Designed to be active and interact with receptors in humans and animals or to be toxic for many infectious organisms, pharmaceuticals (PhACs) can easily have unintended effects on animals and microorganisms in the environment. Therefore, this group of emerging contaminants has received noticeable attention over the past decade. Traces of PhACs have been detected in surface water and aquatic sediment, as well as in soil irrigated with reclaimed water or treated with biosolids from urban wastewater treatment plants (WWTPs). WWTPs have been mostly studied as they were identified as the main point of collection and subsequent release of PhACs into the environment. Nevertheless, the information is mostly related to the water train of WWTP, and less is known about the occurrence and fate of PhACs during sludge treatment processes. Chemical characterization of sludge is not at all simple, and this might be the main reason for the lack of information. Besides, the quality of sludge depends on the composition of wastewater and the type of treatments applied to both water and sludge. Among sludge treatment processes, anaerobic digestion (AD) is the most commonly applied stabilization method. AD is the best option for the stabilization of waste activated sludge (WAS) from an economic and environmental standpoint. It is a very good solution for the reduction of the organic fraction of municipal solid waste (OFSMW) in separate or combined AD. Although AD is the most studied sludge stabilization process, the data on the occurrence and fate of PhACs in AD are very scarce. In this study, we aimed at assessing the occurrence and behavior of 42 selected PhACs during wastewater treatment, with an accent on anaerobic co-digestion stage. The PhACs of interest belong to different therapeutic groups, i.e. analgesics and anti-inflammatories, psychiatric and antiepileptic drug, antibiotics etc. The studied municipal integrated WWTP treats low loaded domestic wastewater in a nitrogen and phosphorous biological removal process. The sludge treatment train provides the anaerobic co-digestion of WAS and the OFMSW, with the following separate short-cut nitrogen removal from the anaerobic supernatant. Samples of influent (i.e. aqueous phase and suspended solids), and effluent; thickened and digested sludge were collected to determine the mass flows of the target PhACs throughout the WWTP. Partitioning of PhACs between aqueous and solid phases of AD was studied to obtain more information on their fate during the treatment, and to understand better the contribution of biodegradation and sorption on the overall removal. The preparation and analysis of the samples were performed according to the previously developed multiresidual methodologies for analysis of PhACs in wastewater and sludge samples. Acknowledgements. This work has been supported by the Spanish Ministry of Science and Innovation through the project Consolider-Ingenio 2010 SCARCE.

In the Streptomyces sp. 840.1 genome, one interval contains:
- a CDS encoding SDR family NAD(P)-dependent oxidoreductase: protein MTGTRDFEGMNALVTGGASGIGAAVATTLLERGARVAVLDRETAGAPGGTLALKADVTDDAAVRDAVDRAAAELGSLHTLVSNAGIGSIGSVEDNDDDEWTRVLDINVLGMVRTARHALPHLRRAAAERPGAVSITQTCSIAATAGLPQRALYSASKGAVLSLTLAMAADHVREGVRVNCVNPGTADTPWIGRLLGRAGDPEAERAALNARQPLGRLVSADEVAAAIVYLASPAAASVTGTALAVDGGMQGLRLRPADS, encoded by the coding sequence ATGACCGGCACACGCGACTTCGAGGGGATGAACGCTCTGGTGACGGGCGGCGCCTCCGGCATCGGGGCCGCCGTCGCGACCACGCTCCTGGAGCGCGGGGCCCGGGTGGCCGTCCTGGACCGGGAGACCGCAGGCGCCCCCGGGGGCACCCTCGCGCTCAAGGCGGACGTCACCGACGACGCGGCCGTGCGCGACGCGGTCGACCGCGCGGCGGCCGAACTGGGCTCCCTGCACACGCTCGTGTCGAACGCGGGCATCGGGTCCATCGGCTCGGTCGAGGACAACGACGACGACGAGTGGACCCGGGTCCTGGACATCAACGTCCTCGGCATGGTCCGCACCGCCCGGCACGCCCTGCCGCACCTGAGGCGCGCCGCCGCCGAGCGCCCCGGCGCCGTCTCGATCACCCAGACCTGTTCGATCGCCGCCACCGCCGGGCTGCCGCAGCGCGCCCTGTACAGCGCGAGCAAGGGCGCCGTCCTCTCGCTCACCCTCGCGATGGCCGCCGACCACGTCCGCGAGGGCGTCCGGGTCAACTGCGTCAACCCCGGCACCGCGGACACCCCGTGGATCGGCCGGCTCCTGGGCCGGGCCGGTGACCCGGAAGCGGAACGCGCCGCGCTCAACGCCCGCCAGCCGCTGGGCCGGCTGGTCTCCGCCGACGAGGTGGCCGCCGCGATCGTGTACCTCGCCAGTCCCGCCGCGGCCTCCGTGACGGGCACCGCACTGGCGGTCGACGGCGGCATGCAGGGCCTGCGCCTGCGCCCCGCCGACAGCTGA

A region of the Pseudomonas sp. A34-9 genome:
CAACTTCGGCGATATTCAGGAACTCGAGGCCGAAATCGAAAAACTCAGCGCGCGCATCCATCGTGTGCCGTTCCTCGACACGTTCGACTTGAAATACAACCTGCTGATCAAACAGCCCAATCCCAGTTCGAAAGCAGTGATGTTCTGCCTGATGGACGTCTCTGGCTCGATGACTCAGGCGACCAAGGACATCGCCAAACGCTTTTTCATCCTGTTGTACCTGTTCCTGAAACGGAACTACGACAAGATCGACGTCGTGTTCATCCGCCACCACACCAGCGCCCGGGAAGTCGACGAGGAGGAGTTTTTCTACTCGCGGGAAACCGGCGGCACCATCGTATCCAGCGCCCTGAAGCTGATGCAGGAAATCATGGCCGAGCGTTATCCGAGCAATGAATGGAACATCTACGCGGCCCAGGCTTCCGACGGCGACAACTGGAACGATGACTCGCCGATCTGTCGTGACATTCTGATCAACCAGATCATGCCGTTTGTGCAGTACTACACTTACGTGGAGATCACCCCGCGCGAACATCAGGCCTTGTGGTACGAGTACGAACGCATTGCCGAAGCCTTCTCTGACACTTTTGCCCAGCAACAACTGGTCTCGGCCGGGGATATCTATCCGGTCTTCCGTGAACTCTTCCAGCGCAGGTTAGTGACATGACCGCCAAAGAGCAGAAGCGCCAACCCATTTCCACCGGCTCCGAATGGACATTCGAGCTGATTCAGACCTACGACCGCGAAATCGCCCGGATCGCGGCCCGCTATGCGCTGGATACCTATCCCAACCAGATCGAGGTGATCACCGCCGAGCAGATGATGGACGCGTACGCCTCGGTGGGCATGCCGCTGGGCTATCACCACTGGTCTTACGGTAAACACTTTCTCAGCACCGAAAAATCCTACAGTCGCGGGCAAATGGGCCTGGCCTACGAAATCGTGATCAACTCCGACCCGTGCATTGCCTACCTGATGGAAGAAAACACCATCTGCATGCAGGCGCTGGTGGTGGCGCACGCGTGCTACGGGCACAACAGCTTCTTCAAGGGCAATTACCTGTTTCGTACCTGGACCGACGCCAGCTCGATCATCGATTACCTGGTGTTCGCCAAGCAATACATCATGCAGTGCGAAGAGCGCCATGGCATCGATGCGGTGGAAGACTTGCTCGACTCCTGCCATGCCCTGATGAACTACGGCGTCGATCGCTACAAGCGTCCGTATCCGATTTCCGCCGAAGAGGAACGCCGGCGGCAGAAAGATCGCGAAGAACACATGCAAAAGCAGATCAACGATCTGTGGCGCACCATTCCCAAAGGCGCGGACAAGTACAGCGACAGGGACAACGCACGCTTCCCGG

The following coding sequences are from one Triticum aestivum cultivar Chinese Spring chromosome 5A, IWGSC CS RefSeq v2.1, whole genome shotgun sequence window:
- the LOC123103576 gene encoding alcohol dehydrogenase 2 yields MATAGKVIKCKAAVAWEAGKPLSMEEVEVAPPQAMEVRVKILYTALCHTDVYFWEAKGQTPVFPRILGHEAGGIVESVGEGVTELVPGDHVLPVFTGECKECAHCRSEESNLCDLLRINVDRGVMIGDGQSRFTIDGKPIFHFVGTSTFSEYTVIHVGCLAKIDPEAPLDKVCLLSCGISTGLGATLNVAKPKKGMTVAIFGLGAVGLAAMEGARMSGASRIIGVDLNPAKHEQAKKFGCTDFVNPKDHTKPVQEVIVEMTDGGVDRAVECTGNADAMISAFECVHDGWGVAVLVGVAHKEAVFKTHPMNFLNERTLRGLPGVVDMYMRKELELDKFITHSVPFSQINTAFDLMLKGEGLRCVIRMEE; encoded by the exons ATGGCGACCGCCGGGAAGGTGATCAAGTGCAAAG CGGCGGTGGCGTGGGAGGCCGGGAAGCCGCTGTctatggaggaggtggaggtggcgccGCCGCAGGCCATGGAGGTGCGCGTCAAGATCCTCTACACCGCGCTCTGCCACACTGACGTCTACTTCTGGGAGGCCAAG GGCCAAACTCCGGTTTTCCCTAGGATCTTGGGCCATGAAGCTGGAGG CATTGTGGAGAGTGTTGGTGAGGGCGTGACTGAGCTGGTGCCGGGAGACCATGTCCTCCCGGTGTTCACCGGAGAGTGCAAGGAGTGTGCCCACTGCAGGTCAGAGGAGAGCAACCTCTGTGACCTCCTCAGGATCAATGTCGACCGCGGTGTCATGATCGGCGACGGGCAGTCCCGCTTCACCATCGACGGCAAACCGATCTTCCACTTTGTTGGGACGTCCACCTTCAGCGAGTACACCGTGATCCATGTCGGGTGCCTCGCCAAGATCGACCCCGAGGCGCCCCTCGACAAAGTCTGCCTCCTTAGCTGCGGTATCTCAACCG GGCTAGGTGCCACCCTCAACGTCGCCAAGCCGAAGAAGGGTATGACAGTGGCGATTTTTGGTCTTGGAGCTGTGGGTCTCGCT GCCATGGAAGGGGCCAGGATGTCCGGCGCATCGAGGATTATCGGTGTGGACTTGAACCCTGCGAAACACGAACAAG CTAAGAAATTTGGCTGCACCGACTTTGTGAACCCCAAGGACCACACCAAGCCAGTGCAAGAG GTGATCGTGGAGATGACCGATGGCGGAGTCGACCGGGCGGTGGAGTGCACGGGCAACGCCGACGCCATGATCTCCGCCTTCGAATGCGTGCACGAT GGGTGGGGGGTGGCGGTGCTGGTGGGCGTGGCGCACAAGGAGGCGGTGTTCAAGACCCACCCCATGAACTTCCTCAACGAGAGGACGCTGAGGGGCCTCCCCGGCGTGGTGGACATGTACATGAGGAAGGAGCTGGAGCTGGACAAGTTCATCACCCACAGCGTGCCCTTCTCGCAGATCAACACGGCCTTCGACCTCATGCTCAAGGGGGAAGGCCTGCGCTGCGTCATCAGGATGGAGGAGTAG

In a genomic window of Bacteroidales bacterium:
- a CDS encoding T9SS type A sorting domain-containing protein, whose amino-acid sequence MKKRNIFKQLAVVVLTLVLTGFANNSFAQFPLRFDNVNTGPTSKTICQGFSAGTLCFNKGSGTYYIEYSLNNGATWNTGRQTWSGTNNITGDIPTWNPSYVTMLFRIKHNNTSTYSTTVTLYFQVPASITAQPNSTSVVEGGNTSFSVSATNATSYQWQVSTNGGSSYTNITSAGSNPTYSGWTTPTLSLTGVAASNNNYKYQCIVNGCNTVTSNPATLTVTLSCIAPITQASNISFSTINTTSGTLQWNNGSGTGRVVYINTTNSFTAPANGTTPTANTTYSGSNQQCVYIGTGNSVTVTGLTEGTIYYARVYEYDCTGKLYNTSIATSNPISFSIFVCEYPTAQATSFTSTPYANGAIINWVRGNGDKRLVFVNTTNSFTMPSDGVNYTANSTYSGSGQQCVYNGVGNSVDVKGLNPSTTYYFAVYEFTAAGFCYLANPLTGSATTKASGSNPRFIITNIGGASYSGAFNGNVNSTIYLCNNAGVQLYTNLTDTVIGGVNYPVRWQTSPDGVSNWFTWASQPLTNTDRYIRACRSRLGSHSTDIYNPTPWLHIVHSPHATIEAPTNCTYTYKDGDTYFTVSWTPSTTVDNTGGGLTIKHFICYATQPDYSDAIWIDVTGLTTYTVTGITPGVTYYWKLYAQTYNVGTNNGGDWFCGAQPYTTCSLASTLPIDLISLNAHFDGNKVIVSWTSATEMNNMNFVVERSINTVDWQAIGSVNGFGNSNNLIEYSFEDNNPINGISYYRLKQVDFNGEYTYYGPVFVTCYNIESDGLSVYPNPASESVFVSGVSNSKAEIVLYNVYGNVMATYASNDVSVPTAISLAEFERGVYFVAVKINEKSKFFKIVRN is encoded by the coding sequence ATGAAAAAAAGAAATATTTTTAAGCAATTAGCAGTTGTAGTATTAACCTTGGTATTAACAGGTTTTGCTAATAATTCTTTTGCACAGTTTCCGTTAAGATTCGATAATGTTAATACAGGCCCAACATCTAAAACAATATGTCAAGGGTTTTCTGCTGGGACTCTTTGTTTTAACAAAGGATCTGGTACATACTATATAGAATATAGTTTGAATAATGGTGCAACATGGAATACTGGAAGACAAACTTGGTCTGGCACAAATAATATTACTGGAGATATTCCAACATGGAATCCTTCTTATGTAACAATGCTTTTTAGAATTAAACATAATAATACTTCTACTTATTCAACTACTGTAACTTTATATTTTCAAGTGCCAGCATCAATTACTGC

9788890355714
pharmaceuticals. wastewater and waste treatment
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Utilizza questo identificativo per citare o creare un link a questo documento: http://hdl.handle.net/11562/430350